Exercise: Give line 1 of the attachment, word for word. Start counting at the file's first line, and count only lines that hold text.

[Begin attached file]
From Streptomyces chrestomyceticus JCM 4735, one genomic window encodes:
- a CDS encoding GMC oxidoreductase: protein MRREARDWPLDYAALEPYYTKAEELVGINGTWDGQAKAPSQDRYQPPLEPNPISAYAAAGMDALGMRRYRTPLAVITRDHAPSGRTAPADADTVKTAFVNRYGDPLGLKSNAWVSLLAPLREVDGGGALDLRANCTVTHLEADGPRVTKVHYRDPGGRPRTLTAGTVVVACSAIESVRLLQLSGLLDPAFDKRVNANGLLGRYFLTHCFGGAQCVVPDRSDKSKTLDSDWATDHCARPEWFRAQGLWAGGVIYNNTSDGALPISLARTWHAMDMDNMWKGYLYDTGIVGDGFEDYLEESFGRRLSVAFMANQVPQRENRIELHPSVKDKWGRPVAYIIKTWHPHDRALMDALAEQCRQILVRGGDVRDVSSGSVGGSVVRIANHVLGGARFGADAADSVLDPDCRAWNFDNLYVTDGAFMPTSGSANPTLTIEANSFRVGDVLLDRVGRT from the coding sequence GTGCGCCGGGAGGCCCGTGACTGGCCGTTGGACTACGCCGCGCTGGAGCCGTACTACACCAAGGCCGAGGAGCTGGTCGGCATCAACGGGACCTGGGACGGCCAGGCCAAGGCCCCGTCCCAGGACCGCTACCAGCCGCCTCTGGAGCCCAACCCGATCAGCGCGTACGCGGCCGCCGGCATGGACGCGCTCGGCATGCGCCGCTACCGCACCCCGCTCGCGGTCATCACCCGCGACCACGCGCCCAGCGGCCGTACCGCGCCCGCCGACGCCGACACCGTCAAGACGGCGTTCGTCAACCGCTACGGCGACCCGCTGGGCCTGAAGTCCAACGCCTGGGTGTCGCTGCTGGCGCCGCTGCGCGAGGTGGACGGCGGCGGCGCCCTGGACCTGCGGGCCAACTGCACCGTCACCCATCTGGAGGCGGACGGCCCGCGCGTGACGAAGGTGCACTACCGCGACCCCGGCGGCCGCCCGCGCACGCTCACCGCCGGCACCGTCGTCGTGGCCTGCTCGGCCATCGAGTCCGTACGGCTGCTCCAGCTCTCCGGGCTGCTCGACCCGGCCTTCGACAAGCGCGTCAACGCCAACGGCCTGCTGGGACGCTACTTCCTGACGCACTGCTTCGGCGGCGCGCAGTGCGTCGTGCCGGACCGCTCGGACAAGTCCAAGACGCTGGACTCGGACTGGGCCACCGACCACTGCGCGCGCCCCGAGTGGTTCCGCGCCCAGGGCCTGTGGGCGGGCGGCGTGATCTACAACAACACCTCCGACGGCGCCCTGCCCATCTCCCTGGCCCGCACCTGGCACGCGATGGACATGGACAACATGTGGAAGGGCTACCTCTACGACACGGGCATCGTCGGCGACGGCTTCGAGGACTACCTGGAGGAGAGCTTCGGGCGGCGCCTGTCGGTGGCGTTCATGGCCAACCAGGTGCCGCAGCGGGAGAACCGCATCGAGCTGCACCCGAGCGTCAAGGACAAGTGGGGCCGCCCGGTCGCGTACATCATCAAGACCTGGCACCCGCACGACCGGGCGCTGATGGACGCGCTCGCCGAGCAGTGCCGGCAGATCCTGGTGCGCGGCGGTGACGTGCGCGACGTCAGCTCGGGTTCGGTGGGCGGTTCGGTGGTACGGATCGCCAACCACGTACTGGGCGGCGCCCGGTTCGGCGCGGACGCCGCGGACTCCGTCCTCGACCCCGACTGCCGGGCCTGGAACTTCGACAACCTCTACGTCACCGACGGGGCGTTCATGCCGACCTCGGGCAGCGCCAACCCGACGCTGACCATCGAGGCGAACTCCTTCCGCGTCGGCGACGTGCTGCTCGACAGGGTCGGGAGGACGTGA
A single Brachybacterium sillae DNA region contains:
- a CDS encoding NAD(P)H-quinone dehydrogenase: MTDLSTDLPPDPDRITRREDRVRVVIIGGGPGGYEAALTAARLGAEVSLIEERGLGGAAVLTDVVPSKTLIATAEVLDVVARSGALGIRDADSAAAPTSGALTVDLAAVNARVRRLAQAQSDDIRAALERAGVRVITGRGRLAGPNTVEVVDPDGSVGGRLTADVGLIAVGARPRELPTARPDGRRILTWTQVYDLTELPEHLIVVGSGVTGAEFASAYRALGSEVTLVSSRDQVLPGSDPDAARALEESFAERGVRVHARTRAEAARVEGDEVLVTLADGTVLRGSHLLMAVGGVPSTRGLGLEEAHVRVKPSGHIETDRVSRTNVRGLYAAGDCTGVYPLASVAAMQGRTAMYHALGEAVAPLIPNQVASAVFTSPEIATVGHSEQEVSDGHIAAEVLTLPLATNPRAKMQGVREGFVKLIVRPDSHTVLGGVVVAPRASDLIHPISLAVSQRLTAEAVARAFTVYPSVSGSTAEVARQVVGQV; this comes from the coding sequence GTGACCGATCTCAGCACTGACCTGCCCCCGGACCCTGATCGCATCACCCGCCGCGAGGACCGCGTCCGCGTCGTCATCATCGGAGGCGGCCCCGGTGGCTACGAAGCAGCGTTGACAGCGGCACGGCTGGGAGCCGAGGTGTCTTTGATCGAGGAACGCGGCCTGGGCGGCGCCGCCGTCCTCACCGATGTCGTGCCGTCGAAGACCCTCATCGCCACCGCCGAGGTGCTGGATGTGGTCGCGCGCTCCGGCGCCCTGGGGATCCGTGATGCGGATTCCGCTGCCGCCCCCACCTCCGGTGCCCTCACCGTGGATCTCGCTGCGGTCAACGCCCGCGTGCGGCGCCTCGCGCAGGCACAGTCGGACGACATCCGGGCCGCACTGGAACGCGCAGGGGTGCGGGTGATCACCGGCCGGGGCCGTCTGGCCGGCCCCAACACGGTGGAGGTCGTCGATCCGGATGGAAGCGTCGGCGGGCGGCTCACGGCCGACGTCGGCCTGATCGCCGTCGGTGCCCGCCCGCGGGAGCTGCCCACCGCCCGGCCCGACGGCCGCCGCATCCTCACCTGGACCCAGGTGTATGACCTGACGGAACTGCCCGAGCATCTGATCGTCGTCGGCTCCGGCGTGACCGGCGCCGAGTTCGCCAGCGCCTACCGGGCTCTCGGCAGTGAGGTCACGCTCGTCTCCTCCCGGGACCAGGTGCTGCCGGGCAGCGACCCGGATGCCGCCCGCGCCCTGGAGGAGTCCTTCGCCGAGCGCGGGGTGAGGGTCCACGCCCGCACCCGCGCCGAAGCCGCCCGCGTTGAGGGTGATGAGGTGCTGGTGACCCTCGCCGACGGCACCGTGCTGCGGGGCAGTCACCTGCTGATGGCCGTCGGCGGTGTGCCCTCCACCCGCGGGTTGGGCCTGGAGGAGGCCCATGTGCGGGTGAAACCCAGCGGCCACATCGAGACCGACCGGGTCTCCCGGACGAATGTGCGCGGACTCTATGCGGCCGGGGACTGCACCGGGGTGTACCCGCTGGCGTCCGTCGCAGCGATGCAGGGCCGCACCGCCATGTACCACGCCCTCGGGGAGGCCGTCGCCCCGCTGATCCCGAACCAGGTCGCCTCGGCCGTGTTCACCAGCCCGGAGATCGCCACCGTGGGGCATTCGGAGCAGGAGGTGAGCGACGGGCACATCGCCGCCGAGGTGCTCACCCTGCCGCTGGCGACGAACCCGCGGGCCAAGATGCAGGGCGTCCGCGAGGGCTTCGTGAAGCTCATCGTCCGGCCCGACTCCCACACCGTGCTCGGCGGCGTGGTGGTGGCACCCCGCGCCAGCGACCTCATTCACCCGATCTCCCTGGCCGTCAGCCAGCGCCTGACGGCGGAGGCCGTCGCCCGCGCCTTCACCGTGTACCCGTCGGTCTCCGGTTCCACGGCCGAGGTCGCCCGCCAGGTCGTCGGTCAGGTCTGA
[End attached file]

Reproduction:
From Streptomyces chrestomyceticus JCM 4735, one genomic window encodes: